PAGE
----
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Audiobooks to Deepen Your Mindfulness Practice

Melanie Bragg


  • These audiobooks offer a wealth of suggestions to help strengthen and deepen your mindfulness practices and improve your energy management.
  • The Big Leap by Gay Hendricks explains the upper limit problem, and Time Smart by Ashley Whillans teaches you to be time abundant instead of time poor.
  • The Telomere Effect by Elizabeth Blackburn is based on scientific data on health and longevity in life, and Tiny Habits by BJ Fogg goes into the psychology of how incremental changes can dramatically change your life.
Audiobooks to Deepen Your Mindfulness Practice
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October is a perfect month to think about good books with great tools to strengthen and deepen your mindfulness practices, as well as give you great tips for your energy management. The following are my top-four personal favorites that I keep going back to and listening to again and again as new situations arise and I feel the need to reignite my regular mindfulness practices. Each moment of each day is precious to a lawyer, and we often don’t have time to read books. I listen to audiobooks while I am driving, getting ready for work, or have any downtime. The nail salon is one of my favorite places to catch up on my reading! I use the Audible app, and I love the “clip” feature so I can mark things that resonate with me or that I want to share in my columns. Listening to great books can be a way of accelerating your mindfulness practices. Here are my top four:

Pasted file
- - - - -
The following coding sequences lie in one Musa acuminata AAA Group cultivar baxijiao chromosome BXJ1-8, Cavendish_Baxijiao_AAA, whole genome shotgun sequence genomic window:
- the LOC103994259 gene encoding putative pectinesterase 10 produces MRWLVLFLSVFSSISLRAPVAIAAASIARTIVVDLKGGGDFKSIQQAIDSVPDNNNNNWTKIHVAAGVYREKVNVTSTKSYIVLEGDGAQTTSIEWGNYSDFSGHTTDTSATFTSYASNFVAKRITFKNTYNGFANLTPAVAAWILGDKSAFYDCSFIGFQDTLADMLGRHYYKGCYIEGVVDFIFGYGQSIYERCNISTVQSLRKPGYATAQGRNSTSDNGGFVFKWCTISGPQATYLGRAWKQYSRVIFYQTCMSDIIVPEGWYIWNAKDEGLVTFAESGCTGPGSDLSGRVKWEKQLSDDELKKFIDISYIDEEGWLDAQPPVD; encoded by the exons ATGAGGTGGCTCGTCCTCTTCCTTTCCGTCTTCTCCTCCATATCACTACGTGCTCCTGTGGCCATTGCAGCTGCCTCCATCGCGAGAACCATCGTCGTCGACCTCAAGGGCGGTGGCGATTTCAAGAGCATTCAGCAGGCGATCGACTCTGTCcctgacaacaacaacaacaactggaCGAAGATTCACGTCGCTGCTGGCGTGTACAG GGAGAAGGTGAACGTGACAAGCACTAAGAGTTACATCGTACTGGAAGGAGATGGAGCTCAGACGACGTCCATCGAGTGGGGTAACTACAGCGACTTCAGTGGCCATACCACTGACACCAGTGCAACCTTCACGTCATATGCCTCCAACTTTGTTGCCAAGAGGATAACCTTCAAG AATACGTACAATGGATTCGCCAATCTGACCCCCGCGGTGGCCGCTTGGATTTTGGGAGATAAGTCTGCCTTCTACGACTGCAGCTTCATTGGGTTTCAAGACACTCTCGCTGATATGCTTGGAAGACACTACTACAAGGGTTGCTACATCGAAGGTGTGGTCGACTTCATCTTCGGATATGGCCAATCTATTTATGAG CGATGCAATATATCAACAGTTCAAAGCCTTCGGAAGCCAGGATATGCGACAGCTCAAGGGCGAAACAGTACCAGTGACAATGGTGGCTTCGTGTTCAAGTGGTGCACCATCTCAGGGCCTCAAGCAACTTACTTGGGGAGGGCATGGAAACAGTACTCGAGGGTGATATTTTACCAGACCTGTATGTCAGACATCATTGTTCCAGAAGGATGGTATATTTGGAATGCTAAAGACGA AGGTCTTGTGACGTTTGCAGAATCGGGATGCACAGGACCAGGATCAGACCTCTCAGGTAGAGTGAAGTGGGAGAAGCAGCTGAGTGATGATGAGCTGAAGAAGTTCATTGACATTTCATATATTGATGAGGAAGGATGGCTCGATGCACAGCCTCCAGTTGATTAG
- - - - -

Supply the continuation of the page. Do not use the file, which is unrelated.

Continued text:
1. The Big Leap by Gay Hendricks

HarperAudio, 2009; print version published by HarperOne, 2009.

Gay Hendricks is a psychologist and leadership guru who narrates this easy-to-listen-to book. He talks about our “upper limit problem” (i.e., the self-imposed glass ceilings that we often put on our own happiness). It’s all subconscious, and we do not realize we are sabotaging our success with our own fundamentally flawed mindsets. When we do not truly believe in our own value, we often do things unintentionally to mess up our lives. You know how when everything is going so great, and then we just do or say something totally not in alignment with our true success? Then we pay the price? The consequences can range from big to small, but it is all part of the same mindset of low self-esteem. The author teaches us how to recognize those behaviors and turn them around. It is a simple book that you can listen to time and again to make sure that you are not unintentionally sabotaging your own success. It is a great way to take control of your outcomes and be accountable to yourself—the only person whose behavior you can change.